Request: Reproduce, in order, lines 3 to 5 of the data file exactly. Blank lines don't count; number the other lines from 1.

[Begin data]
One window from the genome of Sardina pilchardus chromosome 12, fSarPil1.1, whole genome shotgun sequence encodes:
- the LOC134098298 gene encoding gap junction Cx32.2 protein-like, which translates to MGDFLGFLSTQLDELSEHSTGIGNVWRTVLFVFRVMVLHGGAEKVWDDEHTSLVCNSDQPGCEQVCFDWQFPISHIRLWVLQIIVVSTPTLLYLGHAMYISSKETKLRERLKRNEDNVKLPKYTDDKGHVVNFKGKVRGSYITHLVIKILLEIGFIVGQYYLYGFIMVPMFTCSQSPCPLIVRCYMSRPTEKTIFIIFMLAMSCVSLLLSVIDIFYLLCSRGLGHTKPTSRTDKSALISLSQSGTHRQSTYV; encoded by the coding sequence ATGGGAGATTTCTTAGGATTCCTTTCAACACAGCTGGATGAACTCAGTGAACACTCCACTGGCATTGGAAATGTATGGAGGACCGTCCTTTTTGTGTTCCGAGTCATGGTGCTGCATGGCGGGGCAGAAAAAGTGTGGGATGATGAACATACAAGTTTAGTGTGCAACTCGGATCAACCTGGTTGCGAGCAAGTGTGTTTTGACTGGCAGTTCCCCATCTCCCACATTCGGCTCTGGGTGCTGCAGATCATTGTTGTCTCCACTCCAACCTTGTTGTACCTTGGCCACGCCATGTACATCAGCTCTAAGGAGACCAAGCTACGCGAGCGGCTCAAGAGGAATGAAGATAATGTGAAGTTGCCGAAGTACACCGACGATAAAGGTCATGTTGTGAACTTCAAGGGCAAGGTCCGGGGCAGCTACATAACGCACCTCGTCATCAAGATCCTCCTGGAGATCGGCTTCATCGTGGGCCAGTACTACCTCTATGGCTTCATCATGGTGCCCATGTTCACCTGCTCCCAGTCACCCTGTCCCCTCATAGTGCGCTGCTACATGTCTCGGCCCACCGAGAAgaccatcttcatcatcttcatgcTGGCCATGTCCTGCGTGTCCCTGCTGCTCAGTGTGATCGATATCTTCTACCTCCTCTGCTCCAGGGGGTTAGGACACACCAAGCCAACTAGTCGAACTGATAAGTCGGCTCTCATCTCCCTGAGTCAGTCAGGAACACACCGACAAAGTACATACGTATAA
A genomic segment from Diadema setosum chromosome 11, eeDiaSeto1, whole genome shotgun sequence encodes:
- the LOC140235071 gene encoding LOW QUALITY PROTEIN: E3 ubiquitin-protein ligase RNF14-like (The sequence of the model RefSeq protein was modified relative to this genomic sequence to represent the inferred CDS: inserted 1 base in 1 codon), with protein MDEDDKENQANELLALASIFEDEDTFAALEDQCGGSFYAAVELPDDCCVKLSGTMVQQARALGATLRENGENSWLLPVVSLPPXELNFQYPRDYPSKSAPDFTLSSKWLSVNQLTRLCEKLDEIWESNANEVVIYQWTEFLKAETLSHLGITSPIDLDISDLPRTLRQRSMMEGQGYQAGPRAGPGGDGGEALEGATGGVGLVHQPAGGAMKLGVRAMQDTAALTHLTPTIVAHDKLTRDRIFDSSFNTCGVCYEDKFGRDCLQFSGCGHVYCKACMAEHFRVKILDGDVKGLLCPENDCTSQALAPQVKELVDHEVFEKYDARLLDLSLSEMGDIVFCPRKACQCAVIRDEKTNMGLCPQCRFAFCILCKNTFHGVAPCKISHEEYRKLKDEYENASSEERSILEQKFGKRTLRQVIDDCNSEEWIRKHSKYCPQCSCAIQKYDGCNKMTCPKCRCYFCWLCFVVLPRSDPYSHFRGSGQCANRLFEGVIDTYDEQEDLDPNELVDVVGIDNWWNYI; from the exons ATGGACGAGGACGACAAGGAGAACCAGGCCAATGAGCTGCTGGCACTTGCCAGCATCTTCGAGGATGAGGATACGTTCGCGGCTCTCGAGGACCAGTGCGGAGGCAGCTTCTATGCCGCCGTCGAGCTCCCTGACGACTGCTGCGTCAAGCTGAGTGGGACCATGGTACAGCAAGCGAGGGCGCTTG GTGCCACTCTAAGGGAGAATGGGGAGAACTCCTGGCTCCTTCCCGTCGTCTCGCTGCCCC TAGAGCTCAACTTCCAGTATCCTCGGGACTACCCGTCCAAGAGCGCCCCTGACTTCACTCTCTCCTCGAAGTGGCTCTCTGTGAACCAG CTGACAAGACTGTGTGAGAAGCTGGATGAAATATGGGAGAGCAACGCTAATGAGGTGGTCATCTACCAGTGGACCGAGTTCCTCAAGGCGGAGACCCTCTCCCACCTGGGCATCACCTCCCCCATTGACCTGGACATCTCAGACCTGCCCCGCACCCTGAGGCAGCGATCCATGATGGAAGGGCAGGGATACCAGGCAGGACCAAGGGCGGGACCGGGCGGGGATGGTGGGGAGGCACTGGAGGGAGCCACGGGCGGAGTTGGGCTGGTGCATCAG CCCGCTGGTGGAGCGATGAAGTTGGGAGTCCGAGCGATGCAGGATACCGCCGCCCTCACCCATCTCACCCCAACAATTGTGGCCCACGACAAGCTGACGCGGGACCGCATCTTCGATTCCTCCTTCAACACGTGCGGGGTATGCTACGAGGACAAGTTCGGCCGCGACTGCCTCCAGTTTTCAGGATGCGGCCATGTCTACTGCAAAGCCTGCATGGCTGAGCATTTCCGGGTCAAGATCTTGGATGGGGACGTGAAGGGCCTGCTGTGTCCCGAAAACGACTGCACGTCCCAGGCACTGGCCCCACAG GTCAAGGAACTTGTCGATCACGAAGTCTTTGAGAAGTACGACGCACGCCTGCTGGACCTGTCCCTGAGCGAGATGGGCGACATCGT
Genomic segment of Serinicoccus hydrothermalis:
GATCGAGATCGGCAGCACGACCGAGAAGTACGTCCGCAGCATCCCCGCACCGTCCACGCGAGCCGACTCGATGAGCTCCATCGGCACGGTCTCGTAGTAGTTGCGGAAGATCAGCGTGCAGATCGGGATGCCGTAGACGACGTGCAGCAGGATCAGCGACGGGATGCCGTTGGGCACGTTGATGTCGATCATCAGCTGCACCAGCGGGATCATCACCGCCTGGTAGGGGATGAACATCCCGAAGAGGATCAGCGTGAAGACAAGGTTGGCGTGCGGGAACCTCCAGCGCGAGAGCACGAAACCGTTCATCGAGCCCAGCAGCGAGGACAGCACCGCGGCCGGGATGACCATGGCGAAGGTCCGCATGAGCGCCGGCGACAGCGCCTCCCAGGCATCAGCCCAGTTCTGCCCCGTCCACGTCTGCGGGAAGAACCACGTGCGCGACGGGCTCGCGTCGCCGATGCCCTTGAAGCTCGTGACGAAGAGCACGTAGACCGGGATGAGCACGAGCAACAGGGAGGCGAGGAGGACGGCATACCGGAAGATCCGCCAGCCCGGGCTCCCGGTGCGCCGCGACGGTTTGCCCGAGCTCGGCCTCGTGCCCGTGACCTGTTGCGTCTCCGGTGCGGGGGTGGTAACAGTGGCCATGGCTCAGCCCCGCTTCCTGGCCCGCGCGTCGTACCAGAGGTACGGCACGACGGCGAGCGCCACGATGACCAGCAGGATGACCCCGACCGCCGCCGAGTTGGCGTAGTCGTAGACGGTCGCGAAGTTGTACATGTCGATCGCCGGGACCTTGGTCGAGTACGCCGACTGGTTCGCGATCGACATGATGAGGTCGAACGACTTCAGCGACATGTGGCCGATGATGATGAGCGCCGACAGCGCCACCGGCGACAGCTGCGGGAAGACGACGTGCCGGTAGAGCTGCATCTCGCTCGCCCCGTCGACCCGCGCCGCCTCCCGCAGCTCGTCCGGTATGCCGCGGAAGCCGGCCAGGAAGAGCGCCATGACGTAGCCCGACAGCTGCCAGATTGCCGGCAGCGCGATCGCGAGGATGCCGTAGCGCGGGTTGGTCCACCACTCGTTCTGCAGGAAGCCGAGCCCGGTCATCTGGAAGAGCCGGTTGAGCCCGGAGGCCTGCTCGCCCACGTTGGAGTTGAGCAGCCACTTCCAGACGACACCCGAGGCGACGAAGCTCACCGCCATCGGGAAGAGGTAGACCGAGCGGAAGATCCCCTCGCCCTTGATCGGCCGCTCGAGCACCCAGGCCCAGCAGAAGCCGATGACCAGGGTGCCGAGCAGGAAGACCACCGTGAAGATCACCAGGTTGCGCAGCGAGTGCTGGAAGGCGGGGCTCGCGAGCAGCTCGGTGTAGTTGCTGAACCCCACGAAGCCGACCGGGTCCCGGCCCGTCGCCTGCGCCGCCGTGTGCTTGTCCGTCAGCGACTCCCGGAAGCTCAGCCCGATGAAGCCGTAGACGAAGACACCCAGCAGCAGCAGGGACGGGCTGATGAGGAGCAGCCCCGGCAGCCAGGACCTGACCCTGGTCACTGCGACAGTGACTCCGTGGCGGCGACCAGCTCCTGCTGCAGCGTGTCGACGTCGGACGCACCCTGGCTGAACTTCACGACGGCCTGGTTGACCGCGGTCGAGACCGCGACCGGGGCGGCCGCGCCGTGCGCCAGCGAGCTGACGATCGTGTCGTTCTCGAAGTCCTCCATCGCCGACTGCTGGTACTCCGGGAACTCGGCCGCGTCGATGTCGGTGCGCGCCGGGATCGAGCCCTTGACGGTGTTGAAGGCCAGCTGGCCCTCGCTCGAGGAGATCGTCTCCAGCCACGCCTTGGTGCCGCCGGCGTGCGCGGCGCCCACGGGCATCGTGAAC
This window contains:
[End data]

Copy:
A genomic segment from Diadema setosum chromosome 11, eeDiaSeto1, whole genome shotgun sequence encodes:
- the LOC140235071 gene encoding LOW QUALITY PROTEIN: E3 ubiquitin-protein ligase RNF14-like (The sequence of the model RefSeq protein was modified relative to this genomic sequence to represent the inferred CDS: inserted 1 base in 1 codon), with protein MDEDDKENQANELLALASIFEDEDTFAALEDQCGGSFYAAVELPDDCCVKLSGTMVQQARALGATLRENGENSWLLPVVSLPPXELNFQYPRDYPSKSAPDFTLSSKWLSVNQLTRLCEKLDEIWESNANEVVIYQWTEFLKAETLSHLGITSPIDLDISDLPRTLRQRSMMEGQGYQAGPRAGPGGDGGEALEGATGGVGLVHQPAGGAMKLGVRAMQDTAALTHLTPTIVAHDKLTRDRIFDSSFNTCGVCYEDKFGRDCLQFSGCGHVYCKACMAEHFRVKILDGDVKGLLCPENDCTSQALAPQVKELVDHEVFEKYDARLLDLSLSEMGDIVFCPRKACQCAVIRDEKTNMGLCPQCRFAFCILCKNTFHGVAPCKISHEEYRKLKDEYENASSEERSILEQKFGKRTLRQVIDDCNSEEWIRKHSKYCPQCSCAIQKYDGCNKMTCPKCRCYFCWLCFVVLPRSDPYSHFRGSGQCANRLFEGVIDTYDEQEDLDPNELVDVVGIDNWWNYI; from the exons ATGGACGAGGACGACAAGGAGAACCAGGCCAATGAGCTGCTGGCACTTGCCAGCATCTTCGAGGATGAGGATACGTTCGCGGCTCTCGAGGACCAGTGCGGAGGCAGCTTCTATGCCGCCGTCGAGCTCCCTGACGACTGCTGCGTCAAGCTGAGTGGGACCATGGTACAGCAAGCGAGGGCGCTTG GTGCCACTCTAAGGGAGAATGGGGAGAACTCCTGGCTCCTTCCCGTCGTCTCGCTGCCCC TAGAGCTCAACTTCCAGTATCCTCGGGACTACCCGTCCAAGAGCGCCCCTGACTTCACTCTCTCCTCGAAGTGGCTCTCTGTGAACCAG CTGACAAGACTGTGTGAGAAGCTGGATGAAATATGGGAGAGCAACGCTAATGAGGTGGTCATCTACCAGTGGACCGAGTTCCTCAAGGCGGAGACCCTCTCCCACCTGGGCATCACCTCCCCCATTGACCTGGACATCTCAGACCTGCCCCGCACCCTGAGGCAGCGATCCATGATGGAAGGGCAGGGATACCAGGCAGGACCAAGGGCGGGACCGGGCGGGGATGGTGGGGAGGCACTGGAGGGAGCCACGGGCGGAGTTGGGCTGGTGCATCAG CCCGCTGGTGGAGCGATGAAGTTGGGAGTCCGAGCGATGCAGGATACCGCCGCCCTCACCCATCTCACCCCAACAATTGTGGCCCACGACAAGCTGACGCGGGACCGCATCTTCGATTCCTCCTTCAACACGTGCGGGGTATGCTACGAGGACAAGTTCGGCCGCGACTGCCTCCAGTTTTCAGGATGCGGCCATGTCTACTGCAAAGCCTGCATGGCTGAGCATTTCCGGGTCAAGATCTTGGATGGGGACGTGAAGGGCCTGCTGTGTCCCGAAAACGACTGCACGTCCCAGGCACTGGCCCCACAG GTCAAGGAACTTGTCGATCACGAAGTCTTTGAGAAGTACGACGCACGCCTGCTGGACCTGTCCCTGAGCGAGATGGGCGACATCGT
Genomic segment of Serinicoccus hydrothermalis: